Financially, this could not have been a better decision. I was expecting to pay about $4,000 to replace my laptop and buy a desktop + all the peripherals. But given that the laptop can do everything I need without a hitch, I don't feel any need to buy a desktop, plus the laptop only cost me a bit over $900. Eventually, I'll probably buy a docking station and the peripherals anyway, just to make life a bit more convenient when using the computer at home, but I'll still come in significantly under half of what I had planned. Essentially, I'll have spent just over half of my tax refund on this purchase. Given that I used the rest of it, along with my tax stimulus check for long-term savings, I feel very comfortable with this purchase. I fully expect this computer to take me through several years.

Friday, May 2, 2008

April 2008 review

My net worth as of April 30st, 2008:


Liquid assets: $3,748.40
Investments: $3,078.84
Total: $6,827.24

Consumer Debt: $23,003.00
Hospital Bills: $26,875.90
Total: $49,878.90

My assets have increased by 43% since last month. My investments were the big increase, with an increase of over 1400%. My debts decreased by nearly 13%. I still have a long way to go on them, obviously, but things continue to move in the right direction. Overall, my net worth increased by nearly 18%. When I do move, it will be hard to maintain that level of increase, but I am going to work on keeping my expenses lower than my income.

Monthly income and expenses:


Interest: $1.45
Internet income: $88
Other income: $1,567
Salary: $2,333.66
Total: $3,970.11


Charity: $20
Clothing: $41.34
Debt Repayment: $59.00
Dining: $27.69
Entertainment: $129.79
Gifts: $21.15
Household: $1344.66
Medical: $177.26
Misc.: $25.90
Transportation: $87.00
Utilities: $54.00
Total: $1987.79

Overall Total: $1,982.32

I spent quite a bit this month. Purchases of a cell phone and a computer contributed for the bulk of the expenses. I came very close to covering my entertainment bill with my internet income, and I think that will be a goal every month. I definitely met and exceeded the goal of earning at least $25 extra every month. My tax refund came in, which made a big different in my income, although I still spent less than I earned if you exclude that. I expect my discretionary expenses to decrease next month.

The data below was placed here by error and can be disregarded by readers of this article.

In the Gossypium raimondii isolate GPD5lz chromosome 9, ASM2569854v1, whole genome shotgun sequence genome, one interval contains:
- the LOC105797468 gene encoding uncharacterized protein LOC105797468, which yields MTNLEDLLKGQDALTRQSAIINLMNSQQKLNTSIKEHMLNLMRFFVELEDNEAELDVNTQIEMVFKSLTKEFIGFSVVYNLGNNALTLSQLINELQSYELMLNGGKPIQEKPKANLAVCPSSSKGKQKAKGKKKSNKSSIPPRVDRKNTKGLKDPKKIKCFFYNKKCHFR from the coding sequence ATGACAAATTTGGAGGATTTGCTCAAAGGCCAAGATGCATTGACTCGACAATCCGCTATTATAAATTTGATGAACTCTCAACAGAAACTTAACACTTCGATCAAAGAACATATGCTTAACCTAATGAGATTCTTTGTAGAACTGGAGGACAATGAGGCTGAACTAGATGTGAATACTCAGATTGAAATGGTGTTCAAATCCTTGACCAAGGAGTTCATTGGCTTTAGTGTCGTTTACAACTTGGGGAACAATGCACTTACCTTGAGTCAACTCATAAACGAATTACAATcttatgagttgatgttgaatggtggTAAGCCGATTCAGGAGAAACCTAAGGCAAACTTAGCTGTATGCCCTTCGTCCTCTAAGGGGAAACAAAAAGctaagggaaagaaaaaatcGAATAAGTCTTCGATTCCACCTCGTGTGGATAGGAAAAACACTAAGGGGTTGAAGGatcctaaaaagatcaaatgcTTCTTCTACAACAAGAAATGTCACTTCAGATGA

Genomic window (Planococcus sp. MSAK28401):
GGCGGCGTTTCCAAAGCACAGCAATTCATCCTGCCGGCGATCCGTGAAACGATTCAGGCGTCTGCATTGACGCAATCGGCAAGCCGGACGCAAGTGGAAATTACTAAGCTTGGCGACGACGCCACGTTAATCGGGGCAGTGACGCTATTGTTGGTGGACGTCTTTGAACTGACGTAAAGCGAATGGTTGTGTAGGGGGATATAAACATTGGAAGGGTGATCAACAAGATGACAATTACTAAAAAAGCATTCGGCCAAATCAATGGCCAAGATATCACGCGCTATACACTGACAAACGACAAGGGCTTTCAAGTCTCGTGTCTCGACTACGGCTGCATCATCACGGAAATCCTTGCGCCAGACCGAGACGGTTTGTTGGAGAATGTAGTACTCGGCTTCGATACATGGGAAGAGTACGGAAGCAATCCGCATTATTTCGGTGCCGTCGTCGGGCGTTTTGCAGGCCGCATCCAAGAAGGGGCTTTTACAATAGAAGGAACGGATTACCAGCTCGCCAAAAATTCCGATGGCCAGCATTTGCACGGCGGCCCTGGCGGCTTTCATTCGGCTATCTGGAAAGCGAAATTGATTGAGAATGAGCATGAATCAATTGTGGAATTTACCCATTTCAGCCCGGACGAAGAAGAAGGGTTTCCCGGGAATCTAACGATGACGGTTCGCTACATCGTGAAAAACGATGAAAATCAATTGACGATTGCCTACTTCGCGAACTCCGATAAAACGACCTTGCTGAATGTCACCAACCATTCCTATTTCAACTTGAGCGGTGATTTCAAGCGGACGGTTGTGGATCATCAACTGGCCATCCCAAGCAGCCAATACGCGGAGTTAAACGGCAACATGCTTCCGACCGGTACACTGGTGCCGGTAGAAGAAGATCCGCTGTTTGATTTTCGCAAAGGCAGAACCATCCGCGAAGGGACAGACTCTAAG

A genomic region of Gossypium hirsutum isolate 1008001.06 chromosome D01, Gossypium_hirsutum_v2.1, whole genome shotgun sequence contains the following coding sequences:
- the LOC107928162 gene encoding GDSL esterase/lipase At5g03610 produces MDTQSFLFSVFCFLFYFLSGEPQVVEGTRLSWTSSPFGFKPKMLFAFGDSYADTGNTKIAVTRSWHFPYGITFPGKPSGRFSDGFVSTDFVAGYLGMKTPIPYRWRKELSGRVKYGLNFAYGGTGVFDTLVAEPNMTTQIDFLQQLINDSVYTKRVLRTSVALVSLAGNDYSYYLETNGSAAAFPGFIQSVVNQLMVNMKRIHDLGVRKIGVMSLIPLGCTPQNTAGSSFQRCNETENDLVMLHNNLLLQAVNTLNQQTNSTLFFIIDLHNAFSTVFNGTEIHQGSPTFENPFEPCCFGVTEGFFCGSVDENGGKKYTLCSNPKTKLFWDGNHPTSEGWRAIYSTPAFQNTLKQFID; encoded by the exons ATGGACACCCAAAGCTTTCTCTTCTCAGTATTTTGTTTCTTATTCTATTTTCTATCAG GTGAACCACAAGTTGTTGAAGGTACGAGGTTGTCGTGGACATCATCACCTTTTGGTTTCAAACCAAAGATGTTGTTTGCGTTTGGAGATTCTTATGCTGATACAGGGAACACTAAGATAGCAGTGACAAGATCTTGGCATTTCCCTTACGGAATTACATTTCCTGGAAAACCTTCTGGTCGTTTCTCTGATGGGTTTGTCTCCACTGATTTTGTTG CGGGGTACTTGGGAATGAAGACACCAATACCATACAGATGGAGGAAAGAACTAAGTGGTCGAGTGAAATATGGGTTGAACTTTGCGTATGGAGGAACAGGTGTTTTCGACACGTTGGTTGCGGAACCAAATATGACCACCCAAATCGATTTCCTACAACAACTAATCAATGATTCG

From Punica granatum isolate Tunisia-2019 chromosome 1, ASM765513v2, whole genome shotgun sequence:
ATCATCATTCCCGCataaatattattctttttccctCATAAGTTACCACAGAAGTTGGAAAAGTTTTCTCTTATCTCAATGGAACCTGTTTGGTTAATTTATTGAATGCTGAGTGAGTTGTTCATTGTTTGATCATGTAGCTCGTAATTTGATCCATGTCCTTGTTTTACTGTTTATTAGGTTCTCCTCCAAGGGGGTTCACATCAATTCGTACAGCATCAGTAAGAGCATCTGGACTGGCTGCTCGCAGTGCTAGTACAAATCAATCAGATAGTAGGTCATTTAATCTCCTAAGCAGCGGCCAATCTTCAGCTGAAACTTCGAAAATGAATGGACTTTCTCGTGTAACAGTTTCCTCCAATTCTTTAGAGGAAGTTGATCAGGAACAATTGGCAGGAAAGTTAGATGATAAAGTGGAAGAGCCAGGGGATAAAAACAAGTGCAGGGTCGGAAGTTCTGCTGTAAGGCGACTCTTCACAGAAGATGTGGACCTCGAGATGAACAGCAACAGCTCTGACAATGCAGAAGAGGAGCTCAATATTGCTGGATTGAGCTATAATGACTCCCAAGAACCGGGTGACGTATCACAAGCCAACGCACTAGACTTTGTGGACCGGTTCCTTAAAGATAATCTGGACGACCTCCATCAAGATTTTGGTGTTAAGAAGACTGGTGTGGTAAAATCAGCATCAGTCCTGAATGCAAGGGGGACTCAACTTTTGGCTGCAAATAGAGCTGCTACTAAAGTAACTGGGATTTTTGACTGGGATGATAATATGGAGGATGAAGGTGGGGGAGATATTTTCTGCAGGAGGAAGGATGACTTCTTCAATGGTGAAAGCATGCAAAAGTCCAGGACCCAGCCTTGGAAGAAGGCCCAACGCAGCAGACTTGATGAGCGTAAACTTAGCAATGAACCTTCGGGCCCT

Thursday, May 1, 2008

May Goals

My goals for May:

  1. Increase net worth by 15%
  1. Move into a new home
  2. File complaint with landlord-tenant board

My goals for this month are mostly designed to stabilize my situation. With a steady increase in my net worth and getting my living situation straightened out, I'll put myself well on a path to achieving my bigger, long-term goals.

April goals review

At the end of each month, I will go through and evaluate the progress I made on the goals I post at the beginning of the month.

For April:

Re-fund emergency account ($1,000 total)
Open an account at
Vanguard with $3,000 invested in an "income" class index fund

I managed both of these. Well, mostly - my index fund is a balanced income fund. I'll be investing $100 a month into the Vanguard account automatically and hopefully more than that. Once it hits $6,000, I'll divide it into two.

Right now, I feel as though my finances are in shape for any sort of emergency. Obviously, I hope not to have a situation like that, but if something were to come up, I would be able to survive it. I'm not going to touch this $4,000 unless it's imperative.

Contact all hospitals and doctors with outstanding medical bills to
determine progress
Reduce consumer debt to under $20,000

These two are still a bit up in the air. The medical bills are actually down to just one hospital, but that's half of it. I have to submit a form (I submitted it once, they lost it,) but I can't really do that without a good idea of my expenses.

I'm still waiting on some creditors to get back to me with respect to the consumer debt, but I think this goal is met.

Move into new home
File complaint with landlord-tenant board to recover security deposit and any associated damages

I haven't done either of these. No real excuse beyond not finding the right place that will also take the chance on me. I'm going to call about the form today.

So...all in all, the month looks pretty bad. 2 goals just missed entirely, 2 on hold, and 2 met. But, the 2 that I met were, in my mind, the most important two. I'll take some comfort in that, and chalk April up to being one of those months.